Chapada dos Guimaraes

The next morning, we had to catch an early morning flight (one of many early mornings we would have in Brazil) to Cuiaba, our base for the Pantanal.  Our Pantanal tour company liaison, Jean, met us at the airport and we headed straight for Chapada dos Guimaraes. The Chapada took some time to get to so our first stop was lunch at Morro dos Ventos, a popular restaurant with views of the Chapada.  I took the opportunity to try a sampler of the local fish dishes which was tasty and perfect for the hot weather (Cuiaba is known as the hottest place in Brazil!)  Just as we finished lunch and were about to head out, it started pouring without any warning–fortunately, it turned out to be a passing storm so we were able to wait it out and head out to explore the Chapada. We stopped at a vista point, then went to Veu de Noiva, the highest waterfall in the region which, unfortunately, probably because it was well into the dry season, a very unimpressive waterfall.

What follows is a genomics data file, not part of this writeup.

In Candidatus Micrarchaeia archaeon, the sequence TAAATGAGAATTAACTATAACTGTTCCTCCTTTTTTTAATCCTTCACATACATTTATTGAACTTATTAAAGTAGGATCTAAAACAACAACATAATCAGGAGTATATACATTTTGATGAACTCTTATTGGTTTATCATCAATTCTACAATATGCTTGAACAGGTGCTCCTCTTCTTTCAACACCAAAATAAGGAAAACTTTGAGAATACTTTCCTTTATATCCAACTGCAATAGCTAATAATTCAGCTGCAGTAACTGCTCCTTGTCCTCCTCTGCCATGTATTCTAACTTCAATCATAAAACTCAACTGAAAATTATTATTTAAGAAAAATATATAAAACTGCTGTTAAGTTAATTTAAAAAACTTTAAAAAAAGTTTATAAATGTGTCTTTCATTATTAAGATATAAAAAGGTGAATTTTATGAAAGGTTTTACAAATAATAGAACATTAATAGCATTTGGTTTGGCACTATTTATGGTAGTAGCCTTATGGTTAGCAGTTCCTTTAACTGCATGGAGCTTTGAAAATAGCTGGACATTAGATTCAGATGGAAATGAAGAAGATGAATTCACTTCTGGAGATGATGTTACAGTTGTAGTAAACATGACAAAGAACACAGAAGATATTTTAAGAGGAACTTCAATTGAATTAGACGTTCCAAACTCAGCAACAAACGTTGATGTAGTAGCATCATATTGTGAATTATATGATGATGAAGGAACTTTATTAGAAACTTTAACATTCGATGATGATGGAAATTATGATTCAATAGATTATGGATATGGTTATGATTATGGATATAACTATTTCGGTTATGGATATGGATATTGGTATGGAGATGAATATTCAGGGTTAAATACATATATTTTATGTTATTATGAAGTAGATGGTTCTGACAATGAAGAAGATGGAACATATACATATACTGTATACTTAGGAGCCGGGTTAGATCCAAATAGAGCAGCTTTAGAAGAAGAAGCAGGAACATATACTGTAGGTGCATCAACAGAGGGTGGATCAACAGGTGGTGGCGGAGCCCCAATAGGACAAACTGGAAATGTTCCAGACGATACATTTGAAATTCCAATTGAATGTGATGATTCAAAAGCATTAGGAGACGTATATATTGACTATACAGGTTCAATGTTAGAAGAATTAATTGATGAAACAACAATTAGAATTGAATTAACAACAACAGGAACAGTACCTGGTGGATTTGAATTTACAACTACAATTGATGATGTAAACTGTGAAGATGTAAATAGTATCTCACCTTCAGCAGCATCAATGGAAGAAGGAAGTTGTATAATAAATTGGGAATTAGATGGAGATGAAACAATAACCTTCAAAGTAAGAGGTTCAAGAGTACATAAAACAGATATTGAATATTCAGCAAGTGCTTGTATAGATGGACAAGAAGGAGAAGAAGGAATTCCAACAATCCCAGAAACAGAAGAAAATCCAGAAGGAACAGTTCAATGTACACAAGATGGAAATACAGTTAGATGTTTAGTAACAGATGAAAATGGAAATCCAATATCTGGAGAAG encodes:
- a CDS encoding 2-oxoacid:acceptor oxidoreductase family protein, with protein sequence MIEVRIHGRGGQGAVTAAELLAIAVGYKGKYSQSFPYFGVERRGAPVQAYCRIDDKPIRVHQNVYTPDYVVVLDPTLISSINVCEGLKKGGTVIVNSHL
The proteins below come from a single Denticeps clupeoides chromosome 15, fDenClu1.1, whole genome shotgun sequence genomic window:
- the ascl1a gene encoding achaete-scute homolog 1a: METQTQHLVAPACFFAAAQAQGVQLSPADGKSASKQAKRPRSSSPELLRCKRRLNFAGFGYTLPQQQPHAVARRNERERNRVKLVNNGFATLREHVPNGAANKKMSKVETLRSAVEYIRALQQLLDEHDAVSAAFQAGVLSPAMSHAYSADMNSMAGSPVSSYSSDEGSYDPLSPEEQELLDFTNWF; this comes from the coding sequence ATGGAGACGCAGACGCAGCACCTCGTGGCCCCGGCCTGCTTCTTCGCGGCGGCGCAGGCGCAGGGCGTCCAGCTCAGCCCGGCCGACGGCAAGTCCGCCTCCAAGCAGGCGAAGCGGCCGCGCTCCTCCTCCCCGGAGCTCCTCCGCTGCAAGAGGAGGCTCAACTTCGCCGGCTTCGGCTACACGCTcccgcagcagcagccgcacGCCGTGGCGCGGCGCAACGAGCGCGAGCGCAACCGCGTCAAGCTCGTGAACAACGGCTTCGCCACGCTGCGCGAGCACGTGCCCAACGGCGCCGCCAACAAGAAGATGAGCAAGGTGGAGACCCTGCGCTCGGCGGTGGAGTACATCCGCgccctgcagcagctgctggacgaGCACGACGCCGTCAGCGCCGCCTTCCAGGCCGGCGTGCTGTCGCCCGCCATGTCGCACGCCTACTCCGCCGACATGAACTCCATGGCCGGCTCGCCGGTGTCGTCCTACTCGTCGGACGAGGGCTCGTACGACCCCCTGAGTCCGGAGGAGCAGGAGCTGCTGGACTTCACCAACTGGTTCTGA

Chapada dos Guimaraes- waterfall

It was also our first taste of the hot weather of the area as getting to the waterfall required a quarter mile walk through an unshaded trail.  We noticed people looking extremely hot and tired walking in the opposite direction when we started the walk and then became those people once we walked back the same way.  Jean took us to a smaller waterfall nearby to cool down but the area around the waterfall was muddy and there were a lot of people splashing around the waterfall so I declined the opportunity to join them.

bathing waterfall

Within half an hour, the wind picked up and it became dark and cloudy and we made our way back to the car just as it started raining again.  Adam and I were pretty disappointed with the Chapada though I’m sure there were other locations within the Chapada that we didn’t go to that we would have been impressed by.


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